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Eur Ann Otorhinolaryngol Head Neck Dis. 2010 Nov;127(5):165-72. doi: 10.1016/j.anorl.2010.09.001. Epub 2010 Oct 29.

Malignant lacrimal sac tumors.

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UFR médecine, service d'ORL et de chirurgie cervicofaciale, CHU de Clermont-Ferrand, université Clermont 1, BP 69, 63003 Clermont-Ferrand cedex 1, France.



Lacrimal sac tumors are usually primary and of epithelial origin. Overall, 55% of lacrimal sac tumors are malignant. Mortality rates for malignant tumors depend on tumor stage and type, with a mean rate of 38%. The main objective of this study was to review our experience with these malignancies and to compare this with the published literature.


A 15-year retrospective review of all malignant lacrimal sac tumor patients was completed in our department. Seven patients were found to have malignant sac tumors. The mean age was 53 years (range, 32-74 years) with six women and one man. The patients' clinical records were reviewed for data regarding patient symptoms, preoperative investigations, pathology reports, treatment results, and outcome. These data were compared with the available literature.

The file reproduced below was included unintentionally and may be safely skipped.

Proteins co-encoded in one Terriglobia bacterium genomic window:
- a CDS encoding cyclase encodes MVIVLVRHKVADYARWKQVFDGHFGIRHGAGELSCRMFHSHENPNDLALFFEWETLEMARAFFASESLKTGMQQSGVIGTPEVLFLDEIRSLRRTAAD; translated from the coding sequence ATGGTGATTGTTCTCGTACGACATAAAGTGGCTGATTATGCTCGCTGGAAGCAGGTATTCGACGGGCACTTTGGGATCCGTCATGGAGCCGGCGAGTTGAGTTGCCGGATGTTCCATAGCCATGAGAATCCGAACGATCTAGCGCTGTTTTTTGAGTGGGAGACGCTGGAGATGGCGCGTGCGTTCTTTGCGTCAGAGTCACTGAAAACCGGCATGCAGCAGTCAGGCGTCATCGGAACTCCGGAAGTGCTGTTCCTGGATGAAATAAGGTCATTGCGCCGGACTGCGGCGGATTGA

All patients presented with epiphora and a palpable lump of the internal canthus. In two cases, a history of recurrent dacryocystitis was noted. The histological types were as follows: squamous cell carcinoma (n=5), one case of adenoid cystic carcinoma, and one case of malignant lymphoma. Surgery was performed in six cases with additional radiotherapy in four. One patient was treated exclusively with external radiotherapy. The mean follow-up was 68 months (range, 6-204 months). Two patients developed recurrences: three were disease-free at the time of the study.


Malignant epithelial lacrimal sac tumors are rare cancers with significant recurrence rates. Correct diagnosis and appropriate therapy require a multidisciplinary management approach. Treatment of these malignant epithelial tumors is first and foremost complete surgical removal with wide excision.

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